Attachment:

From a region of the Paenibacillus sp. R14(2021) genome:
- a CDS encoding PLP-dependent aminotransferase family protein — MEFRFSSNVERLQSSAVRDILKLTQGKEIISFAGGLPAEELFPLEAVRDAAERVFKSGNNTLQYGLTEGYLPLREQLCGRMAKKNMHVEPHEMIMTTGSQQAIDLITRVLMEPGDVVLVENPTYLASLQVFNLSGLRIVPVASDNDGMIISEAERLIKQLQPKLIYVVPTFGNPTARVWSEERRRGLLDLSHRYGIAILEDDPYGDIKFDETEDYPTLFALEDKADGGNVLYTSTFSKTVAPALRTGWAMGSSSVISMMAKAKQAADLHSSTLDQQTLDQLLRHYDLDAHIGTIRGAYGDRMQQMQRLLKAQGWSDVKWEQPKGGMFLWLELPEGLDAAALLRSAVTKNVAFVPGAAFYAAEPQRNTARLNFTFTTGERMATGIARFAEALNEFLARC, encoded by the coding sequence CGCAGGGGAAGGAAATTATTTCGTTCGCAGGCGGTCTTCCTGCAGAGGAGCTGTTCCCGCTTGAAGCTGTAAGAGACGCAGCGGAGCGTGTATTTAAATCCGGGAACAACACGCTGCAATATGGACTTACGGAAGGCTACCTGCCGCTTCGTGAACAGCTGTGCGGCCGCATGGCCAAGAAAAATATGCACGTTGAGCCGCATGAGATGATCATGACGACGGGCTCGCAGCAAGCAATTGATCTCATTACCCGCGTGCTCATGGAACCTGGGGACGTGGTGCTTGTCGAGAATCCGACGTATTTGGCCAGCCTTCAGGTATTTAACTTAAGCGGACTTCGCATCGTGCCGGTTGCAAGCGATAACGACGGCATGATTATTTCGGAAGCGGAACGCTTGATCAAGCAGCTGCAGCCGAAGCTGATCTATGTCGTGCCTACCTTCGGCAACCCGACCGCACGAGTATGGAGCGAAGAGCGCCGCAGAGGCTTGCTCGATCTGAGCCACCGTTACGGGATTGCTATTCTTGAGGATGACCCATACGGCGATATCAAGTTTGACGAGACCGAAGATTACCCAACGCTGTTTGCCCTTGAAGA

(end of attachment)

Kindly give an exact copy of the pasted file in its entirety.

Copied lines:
From a region of the Paenibacillus sp. R14(2021) genome:
- a CDS encoding PLP-dependent aminotransferase family protein — MEFRFSSNVERLQSSAVRDILKLTQGKEIISFAGGLPAEELFPLEAVRDAAERVFKSGNNTLQYGLTEGYLPLREQLCGRMAKKNMHVEPHEMIMTTGSQQAIDLITRVLMEPGDVVLVENPTYLASLQVFNLSGLRIVPVASDNDGMIISEAERLIKQLQPKLIYVVPTFGNPTARVWSEERRRGLLDLSHRYGIAILEDDPYGDIKFDETEDYPTLFALEDKADGGNVLYTSTFSKTVAPALRTGWAMGSSSVISMMAKAKQAADLHSSTLDQQTLDQLLRHYDLDAHIGTIRGAYGDRMQQMQRLLKAQGWSDVKWEQPKGGMFLWLELPEGLDAAALLRSAVTKNVAFVPGAAFYAAEPQRNTARLNFTFTTGERMATGIARFAEALNEFLARC, encoded by the coding sequence CGCAGGGGAAGGAAATTATTTCGTTCGCAGGCGGTCTTCCTGCAGAGGAGCTGTTCCCGCTTGAAGCTGTAAGAGACGCAGCGGAGCGTGTATTTAAATCCGGGAACAACACGCTGCAATATGGACTTACGGAAGGCTACCTGCCGCTTCGTGAACAGCTGTGCGGCCGCATGGCCAAGAAAAATATGCACGTTGAGCCGCATGAGATGATCATGACGACGGGCTCGCAGCAAGCAATTGATCTCATTACCCGCGTGCTCATGGAACCTGGGGACGTGGTGCTTGTCGAGAATCCGACGTATTTGGCCAGCCTTCAGGTATTTAACTTAAGCGGACTTCGCATCGTGCCGGTTGCAAGCGATAACGACGGCATGATTATTTCGGAAGCGGAACGCTTGATCAAGCAGCTGCAGCCGAAGCTGATCTATGTCGTGCCTACCTTCGGCAACCCGACCGCACGAGTATGGAGCGAAGAGCGCCGCAGAGGCTTGCTCGATCTGAGCCACCGTTACGGGATTGCTATTCTTGAGGATGACCCATACGGCGATATCAAGTTTGACGAGACCGAAGATTACCCAACGCTGTTTGCCCTTGAAGA